Effects of Probiotic on Insulin Resistance in Gestational Diabetes Mellitus

What is Gestational Diabetes Mellitus?

Gestational diabetes mellitus (GDM) is a condition that some pregnant women get. This happens when the pregnant woman’s body can’t use sugar (glucose) as well as it should. This can cause problems for the mother, the baby, and even the newborn baby.

What Are Some of the Risks Associated with Gestational Diabetes Mellitus?

There are many risks associated with Gestational diabetes mellitus, including pre-eclampsia, unplanned cesarean delivery, macrosomia, birth trauma and neonatal hypoglycemia.

Can Probiotics Help to Control Gestational Diabetes Mellitus?

Some studies have shown that probiotics may be helpful in controlling Gestational diabetes mellitus. However, more research is needed in this area. 

The purpose of this study was to evaluate the effects of probiotic supplements on metabolic parameters, including fasting glucose and insulin resistance, in pregnant women with GDM in Thailand.

The Study on Probiotic Supplements for Pregnant Women Diagnosed with Gestational Diabetes Mellitus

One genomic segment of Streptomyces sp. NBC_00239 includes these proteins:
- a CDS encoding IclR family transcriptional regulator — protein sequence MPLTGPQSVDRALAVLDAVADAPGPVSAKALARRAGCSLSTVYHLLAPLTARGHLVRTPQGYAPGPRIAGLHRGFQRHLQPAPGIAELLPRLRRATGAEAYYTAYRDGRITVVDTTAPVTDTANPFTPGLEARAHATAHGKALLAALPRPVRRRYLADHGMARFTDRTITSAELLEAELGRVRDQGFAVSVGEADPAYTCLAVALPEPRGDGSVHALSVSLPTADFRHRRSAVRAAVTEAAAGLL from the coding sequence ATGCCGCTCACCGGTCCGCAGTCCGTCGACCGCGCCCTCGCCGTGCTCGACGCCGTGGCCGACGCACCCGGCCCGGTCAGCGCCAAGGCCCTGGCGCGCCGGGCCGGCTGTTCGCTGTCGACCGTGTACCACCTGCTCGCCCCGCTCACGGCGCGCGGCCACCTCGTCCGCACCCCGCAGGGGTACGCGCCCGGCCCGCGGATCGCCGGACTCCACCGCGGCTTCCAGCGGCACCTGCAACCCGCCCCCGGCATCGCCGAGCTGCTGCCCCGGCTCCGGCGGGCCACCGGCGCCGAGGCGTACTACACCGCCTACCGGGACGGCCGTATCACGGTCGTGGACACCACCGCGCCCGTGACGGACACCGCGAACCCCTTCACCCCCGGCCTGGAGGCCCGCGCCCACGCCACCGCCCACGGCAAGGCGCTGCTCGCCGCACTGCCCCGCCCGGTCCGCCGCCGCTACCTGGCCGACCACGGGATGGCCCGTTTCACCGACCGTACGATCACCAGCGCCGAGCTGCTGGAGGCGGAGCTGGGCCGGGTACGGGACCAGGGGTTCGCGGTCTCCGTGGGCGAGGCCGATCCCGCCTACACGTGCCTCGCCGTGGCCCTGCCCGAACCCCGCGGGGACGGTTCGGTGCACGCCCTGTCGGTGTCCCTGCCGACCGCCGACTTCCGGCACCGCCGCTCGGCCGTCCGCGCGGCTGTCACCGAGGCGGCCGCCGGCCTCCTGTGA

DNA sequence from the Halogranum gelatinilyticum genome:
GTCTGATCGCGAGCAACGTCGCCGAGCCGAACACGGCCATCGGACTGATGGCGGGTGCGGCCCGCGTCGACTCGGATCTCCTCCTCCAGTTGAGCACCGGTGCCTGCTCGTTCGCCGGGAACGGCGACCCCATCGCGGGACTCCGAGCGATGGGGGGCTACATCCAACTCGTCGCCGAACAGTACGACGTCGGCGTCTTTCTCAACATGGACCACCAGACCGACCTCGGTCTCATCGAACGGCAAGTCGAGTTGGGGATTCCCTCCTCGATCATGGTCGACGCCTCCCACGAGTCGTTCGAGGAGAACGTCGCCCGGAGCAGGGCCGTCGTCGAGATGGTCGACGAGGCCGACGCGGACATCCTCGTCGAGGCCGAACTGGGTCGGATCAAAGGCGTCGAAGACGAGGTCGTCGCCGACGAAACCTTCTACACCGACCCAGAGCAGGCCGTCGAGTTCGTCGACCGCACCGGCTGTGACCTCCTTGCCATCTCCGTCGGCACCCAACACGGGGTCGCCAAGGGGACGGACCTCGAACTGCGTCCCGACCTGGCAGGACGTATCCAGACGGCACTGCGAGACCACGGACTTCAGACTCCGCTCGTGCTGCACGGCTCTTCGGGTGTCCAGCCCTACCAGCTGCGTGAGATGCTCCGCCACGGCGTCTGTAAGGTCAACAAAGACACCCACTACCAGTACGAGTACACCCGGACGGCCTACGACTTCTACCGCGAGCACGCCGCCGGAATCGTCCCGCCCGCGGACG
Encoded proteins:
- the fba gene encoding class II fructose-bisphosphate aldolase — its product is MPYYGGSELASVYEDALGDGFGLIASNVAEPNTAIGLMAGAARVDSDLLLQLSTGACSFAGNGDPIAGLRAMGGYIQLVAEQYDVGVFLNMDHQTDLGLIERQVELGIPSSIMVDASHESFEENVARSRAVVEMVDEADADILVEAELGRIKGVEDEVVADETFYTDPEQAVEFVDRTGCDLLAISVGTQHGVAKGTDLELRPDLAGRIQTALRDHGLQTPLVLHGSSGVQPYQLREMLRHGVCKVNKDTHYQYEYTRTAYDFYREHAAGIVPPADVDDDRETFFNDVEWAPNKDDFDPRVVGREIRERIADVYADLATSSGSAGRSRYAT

A double-blind clinical trial was carried out on women 18 to 45 years old, at 24 to 28 weeks of pregnancy, and with diet-controlled gestational diabetes mellitus. All have no history of chronic diseases like immunodeficiency, hypertension, pre‐gestational diabetes, kidney disease, or liver disease.

The participants were randomly assigned into two groups: one received the probiotic supplement Infloran® in capsule form, containing 1000 million colony-forming units (CFU) Bifidobacterium bifidum and 1000 million CFU Lactobacillus acidophilus, while the other had the gelatin-containing placebo. These capsules were taken once per day for four weeks. Primary outcomes were average differences in fasting plasma glucose, insulin resistance, and fasting insulin between the two groups. Secondary outcomes were changes in the mother’s weight after the intervention.

Nutritionists provided the participants with a diet-control plan that modified their daily caloric intake, including the amount of carbohydrates, fat, protein, and fiber they were to consume during the four-week intervention period.

The Results

Analysis of the data from 28 patients in the probiotic group and 29 in the placebo group showed a significant improvement in the glucose metabolism of those in the probiotic group, including fasting plasma glucose, fasting plasma insulin, and insulin resistance. There was no significant difference in the weight gain between the two groups. 

In addition, probiotic supplementation was well tolerated and safe in the participants.

The Conclusion

Women with diet-controlled gestational diabetes in their late second and early third trimester of pregnancy tend to have lower fasting glucose, decreased fasting insulin, and increased insulin sensitivity when given probiotics for four weeks. Probiotic supplements may help control blood sugar in these patients.

Reference

Effects of Probiotic Supplements on Insulin Resistance in Gestational Diabetes Mellitus

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